"He's got a very highly regarded course, which stresses an innovative approach to teaching," says Senior Lecturer on Astronomy David W. Latham. "He deserves recognition."
No Taking It Easy
Despite the fact that Layzer doesn't actually lecture in his two Core classes, one could hardly accuse him of taking it easy.
Contrary to the practice of some professors who teach science courses, Layzer meticulously plans out all of the course assignments--about 20 of them, for example, in "Space Time and Motion." In addition, he writes lengthy chapter introductions to each of the sections in his syllabi.
But Layzer isn't merely a distant planner. In fact, he visits each section of each course he teaches as many as three times during the semester. Upon entering a class, Layzer typically asks one of the section leaders for a map of the room, complete with the name of every student in the class.
Such practices, students say, go a long way towards making the professor seem much less intimidating than most others.
"I remember the first time he came and sat in our class, the second he walked into the class everyone directed [their] attention to him," says Carrie Amestoy '93. "We were all quiet and then he says, 'By the way, can you pass the cookies,' and we all thought, 'Oh, my God, he eats.'"
Despite the fact that he employs an unconventional approach, Layzer can hardly claim an unconventional background. The professor is a Harvard man through and through, having spent his entire undergraduate, graduate and professional years here.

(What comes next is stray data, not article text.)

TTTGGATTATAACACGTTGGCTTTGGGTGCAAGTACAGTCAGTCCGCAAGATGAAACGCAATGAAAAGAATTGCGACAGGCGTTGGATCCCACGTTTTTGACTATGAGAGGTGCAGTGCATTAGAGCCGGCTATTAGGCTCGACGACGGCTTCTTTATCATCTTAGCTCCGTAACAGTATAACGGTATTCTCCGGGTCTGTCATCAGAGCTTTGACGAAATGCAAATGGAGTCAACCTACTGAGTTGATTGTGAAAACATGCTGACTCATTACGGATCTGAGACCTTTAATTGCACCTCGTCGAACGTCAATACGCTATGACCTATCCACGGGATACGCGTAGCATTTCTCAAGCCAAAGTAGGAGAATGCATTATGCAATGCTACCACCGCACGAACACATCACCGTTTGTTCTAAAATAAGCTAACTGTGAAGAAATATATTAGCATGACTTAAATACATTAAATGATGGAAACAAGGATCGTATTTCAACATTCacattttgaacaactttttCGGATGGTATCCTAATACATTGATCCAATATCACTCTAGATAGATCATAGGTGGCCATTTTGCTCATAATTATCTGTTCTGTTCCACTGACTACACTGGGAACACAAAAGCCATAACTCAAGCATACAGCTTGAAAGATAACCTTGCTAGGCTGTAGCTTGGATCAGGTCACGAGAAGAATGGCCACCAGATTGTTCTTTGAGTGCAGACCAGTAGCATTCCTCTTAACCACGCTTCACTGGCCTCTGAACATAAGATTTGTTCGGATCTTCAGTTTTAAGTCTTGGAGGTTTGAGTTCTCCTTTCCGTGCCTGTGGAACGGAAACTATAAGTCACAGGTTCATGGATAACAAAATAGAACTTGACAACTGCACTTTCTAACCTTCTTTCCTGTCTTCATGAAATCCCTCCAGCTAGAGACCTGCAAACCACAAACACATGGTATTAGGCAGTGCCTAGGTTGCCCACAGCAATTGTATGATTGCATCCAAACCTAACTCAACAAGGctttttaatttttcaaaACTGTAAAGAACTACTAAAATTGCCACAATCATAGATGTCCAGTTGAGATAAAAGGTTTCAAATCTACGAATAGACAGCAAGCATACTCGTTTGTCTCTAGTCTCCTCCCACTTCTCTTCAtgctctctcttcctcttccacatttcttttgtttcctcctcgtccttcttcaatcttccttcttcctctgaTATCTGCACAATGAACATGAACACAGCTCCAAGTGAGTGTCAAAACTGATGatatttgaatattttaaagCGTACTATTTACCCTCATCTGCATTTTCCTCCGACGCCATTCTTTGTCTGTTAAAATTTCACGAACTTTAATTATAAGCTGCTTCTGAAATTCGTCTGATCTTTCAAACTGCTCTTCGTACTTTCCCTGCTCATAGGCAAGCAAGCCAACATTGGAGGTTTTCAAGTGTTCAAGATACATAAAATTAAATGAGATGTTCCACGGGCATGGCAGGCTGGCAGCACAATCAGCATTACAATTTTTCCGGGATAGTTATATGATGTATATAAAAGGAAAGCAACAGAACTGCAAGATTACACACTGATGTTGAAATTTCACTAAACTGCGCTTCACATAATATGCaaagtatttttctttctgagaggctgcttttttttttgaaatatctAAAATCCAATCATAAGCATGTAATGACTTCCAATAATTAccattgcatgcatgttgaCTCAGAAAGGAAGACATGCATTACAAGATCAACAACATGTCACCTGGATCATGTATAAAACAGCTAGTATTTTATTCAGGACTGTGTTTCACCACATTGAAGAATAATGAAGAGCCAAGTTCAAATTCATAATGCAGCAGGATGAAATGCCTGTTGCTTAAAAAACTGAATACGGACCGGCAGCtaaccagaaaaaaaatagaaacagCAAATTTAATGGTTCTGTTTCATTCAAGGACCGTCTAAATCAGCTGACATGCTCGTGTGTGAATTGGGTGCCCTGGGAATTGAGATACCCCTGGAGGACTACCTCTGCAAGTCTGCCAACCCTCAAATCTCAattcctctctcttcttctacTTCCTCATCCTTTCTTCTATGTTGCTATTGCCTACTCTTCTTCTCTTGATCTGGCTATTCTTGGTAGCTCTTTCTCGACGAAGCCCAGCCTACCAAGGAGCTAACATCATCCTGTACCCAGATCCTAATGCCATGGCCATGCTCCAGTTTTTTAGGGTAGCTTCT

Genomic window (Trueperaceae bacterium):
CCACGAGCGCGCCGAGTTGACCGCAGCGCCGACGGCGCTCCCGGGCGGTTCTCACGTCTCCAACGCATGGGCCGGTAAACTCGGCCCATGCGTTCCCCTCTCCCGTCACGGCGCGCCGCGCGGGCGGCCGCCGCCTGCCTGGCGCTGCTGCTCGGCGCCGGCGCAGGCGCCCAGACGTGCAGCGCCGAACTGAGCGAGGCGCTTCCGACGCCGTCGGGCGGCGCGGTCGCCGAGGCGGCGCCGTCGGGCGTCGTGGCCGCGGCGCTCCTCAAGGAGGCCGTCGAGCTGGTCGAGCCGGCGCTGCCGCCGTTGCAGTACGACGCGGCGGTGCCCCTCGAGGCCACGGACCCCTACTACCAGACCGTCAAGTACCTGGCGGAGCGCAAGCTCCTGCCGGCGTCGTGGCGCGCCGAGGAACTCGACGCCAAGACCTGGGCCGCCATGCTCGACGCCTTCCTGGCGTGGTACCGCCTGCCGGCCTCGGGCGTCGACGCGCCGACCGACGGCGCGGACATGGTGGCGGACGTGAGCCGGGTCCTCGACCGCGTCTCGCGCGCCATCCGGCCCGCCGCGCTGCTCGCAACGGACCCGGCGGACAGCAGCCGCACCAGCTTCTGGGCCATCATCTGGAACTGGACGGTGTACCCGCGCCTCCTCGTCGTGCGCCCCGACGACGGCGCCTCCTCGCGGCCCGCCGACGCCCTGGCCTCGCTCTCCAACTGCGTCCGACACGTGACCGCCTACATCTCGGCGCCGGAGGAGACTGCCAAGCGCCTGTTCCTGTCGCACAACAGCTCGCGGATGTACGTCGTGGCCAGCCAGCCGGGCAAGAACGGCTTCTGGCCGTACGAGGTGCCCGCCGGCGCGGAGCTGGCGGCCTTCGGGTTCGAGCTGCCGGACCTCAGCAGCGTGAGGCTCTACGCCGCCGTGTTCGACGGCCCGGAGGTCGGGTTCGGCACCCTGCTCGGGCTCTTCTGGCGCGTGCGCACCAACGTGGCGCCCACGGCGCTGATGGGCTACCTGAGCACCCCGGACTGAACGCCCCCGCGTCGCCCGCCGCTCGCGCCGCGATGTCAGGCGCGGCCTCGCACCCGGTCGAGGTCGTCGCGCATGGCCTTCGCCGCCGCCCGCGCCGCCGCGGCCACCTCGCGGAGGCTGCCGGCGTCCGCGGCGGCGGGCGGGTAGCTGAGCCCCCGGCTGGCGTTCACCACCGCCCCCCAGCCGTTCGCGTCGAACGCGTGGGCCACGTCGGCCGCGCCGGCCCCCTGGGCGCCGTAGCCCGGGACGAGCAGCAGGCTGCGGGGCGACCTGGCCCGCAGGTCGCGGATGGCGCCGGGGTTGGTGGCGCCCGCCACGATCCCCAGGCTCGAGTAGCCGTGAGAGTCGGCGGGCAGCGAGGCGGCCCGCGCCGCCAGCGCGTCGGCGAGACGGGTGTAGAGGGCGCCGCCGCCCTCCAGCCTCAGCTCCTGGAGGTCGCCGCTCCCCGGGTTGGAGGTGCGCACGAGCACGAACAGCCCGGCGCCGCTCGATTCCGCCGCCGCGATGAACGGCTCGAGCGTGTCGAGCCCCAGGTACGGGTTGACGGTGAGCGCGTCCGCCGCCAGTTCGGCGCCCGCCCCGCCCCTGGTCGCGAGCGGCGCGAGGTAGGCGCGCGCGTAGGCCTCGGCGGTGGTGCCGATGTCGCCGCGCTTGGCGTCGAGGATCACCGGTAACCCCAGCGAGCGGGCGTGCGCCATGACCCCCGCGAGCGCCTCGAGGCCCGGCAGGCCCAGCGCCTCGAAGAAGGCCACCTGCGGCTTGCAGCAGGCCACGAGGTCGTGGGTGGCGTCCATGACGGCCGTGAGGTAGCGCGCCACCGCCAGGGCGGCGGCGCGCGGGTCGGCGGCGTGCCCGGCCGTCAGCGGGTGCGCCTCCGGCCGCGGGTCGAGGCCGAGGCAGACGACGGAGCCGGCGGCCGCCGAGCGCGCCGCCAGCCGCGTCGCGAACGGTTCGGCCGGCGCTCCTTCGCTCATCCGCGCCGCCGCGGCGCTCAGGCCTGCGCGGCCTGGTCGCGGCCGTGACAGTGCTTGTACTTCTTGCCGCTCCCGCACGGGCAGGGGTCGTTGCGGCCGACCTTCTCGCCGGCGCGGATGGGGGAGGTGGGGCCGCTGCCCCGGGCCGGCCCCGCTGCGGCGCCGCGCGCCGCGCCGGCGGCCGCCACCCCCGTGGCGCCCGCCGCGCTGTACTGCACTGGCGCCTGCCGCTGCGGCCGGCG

Still, such surroundings hardly seem to hinder his progress. His office at the Harvard Observatory, which commands a sweeping view of the campus, encourages one to sit back and contemplate the larger issues Layzer which thinks about in the course of his work about the universe.
Currently, Layzer is in the process of reworking some of the theories of nature he expounded in Cosmogenesis, a task he says is going quite smoothly.
"After thinking for some months about the problem [an error in his explanation of universal structure] I think I've found the correct idea," Layzer says. "It's like trying to put together a lot of pieces that don't fit together, but if you believe that everything will fit into a picture, then the more pieces you have, the better off you are."
Despite that rather weighty academic challenge occupying much of his professional scrutiny, Layzer hardly confines his attention to his work. In fact, he seems to take equal enjoyment in listing his hobbies, which include playing violin in a chamber music ensemble and playing squash. Recently, he even flew to France to do some biking.
That kind of passion, which Layzer extends throughout all aspects of his life, is hardly lost on his students.
"It's as if [Layzer is] a kid in a candy store," LaRocca says. "He's a little bit of the absentminded professor, which makes him endearing."